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A Conversation Between William Hooker & Ras Moshe

Andrey Henkin By

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...there are people all in one camp, and many of these people get looked over because they're not the hangout type... They're not chasing every day, trying to figure out how to get interviews in magazines, because basically many of them have day jobs. They're just not trying to be on the scene to have arguments with people about aesthetics. —William Hooker
William Hooker is a spirit drummer who has shared his energy with musicians from Billy Bang, David Murray and David S. Ware to DJ Spooky and Sonic Youth's Thurston Moore and Lee Ranaldo. He has been given the opportunity to hone the minds and souls of children by teaching social studies and literacy with components of choral and vocal music at the Walt Whitman Middle School in Brooklyn. A component of his curriculum is inviting speakers to his classes including musicians Richard Keene, Lewis Barnes, Mark Hennen, Tor Snyder, architect Leslie Neblit and reknowned writer Denize Lauture. Downtown saxophonist Ras Moshe was one of the invitees and what follows is an excerpt of a taped discussion the two had.

William Hooker: To the youth, hopefully they'll be able to take it in their own direction, interpret it in their own way in their own mind, and be able to think for themselves about what we've said today, about what we play today, about how we're perceived, and especially myself, and how I'm perceived as a teacher. But I guess every time I sit down at the drums with a special guest, like Ros today, their perception of me changes as well. Here's Ras talking about how he thought today went.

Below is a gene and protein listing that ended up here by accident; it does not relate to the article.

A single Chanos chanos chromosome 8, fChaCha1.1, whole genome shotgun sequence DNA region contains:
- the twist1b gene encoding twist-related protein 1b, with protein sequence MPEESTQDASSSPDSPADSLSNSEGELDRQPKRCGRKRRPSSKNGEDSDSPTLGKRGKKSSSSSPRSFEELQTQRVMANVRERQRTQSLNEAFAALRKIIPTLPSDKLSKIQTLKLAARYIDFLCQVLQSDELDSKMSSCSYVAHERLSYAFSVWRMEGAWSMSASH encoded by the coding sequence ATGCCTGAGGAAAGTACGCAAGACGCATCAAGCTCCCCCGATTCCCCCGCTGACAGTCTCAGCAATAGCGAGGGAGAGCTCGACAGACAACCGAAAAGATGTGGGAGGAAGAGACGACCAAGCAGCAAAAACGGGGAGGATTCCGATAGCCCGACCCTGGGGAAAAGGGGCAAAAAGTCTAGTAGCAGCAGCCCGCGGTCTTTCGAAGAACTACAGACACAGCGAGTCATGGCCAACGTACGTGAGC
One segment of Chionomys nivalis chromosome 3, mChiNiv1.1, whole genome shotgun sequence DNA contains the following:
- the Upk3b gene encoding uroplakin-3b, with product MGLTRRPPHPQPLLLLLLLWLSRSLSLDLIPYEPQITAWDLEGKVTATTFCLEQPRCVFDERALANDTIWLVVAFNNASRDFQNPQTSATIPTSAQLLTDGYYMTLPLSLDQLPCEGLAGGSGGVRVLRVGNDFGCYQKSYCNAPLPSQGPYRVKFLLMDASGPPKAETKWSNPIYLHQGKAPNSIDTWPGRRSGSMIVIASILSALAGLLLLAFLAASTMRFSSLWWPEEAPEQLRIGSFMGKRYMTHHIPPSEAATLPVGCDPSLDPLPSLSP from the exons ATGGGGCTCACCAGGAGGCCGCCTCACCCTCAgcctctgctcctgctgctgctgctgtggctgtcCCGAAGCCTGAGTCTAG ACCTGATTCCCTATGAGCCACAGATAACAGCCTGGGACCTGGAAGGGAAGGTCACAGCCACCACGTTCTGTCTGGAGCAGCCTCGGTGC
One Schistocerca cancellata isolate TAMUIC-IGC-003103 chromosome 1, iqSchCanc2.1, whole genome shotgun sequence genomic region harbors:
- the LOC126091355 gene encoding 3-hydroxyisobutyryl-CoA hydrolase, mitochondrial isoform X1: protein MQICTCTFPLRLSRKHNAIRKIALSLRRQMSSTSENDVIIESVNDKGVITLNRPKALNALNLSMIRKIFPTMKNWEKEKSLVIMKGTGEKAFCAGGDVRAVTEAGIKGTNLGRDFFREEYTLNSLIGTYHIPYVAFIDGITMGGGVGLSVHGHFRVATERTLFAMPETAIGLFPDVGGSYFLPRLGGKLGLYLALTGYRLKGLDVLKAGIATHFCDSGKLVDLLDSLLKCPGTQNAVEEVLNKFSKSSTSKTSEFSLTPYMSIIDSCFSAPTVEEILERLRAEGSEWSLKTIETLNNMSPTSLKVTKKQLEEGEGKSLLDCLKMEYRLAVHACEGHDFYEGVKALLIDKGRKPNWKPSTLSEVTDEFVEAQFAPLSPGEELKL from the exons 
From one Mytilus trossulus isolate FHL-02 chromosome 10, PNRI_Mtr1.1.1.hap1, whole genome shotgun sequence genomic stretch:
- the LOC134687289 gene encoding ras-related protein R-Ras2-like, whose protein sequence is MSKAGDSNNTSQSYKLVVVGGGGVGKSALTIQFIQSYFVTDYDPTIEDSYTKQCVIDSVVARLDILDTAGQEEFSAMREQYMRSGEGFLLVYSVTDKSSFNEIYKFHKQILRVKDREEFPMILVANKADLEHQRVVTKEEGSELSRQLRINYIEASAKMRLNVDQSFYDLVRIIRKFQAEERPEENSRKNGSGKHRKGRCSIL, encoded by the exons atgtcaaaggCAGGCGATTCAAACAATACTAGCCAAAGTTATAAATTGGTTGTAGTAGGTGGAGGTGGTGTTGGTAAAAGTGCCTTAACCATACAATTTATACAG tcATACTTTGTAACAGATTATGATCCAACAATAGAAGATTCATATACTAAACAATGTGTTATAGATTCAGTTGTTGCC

Ras Moshe: It went pretty good, because I asked each class that I worked with with you, what kind of music they liked, and it was predominantly hip-hop. They come from a generation where things are more visual, musically. Regardless of that, the enthusiasm was still there, even though they might not have been exposed to that much creative music, like previous generations of young people. It was there, just somebody has to make it more prominent for them to know about the music. Because it's there, they want to know. Based on what they were saying, they know more than people think they do. They might be put in certain kinds of classifications, 'This kid is this, this kid is that,' but the natural intelligence is there. The playfulness is there, too. They get distracted, but on the whole, they're searching, and it's even more important now, with the way things are going musically.

WH: Bringing things up to today, and to the music, and what it takes to play this music, and generally what it takes to be a creative person and keep going. I mean, myself, I know that I've-me and Ros actually go back quite a ways, when I think about it. I've seen Ros at Columbia, and a lot of times when I got ready to play a lot of times he would be there. I remember that time when I was driving down 7th Avenue, and I say you going down to a gig, and I just pulled over, and I said, "Ros, where you going?" And you were coming to my gig that night.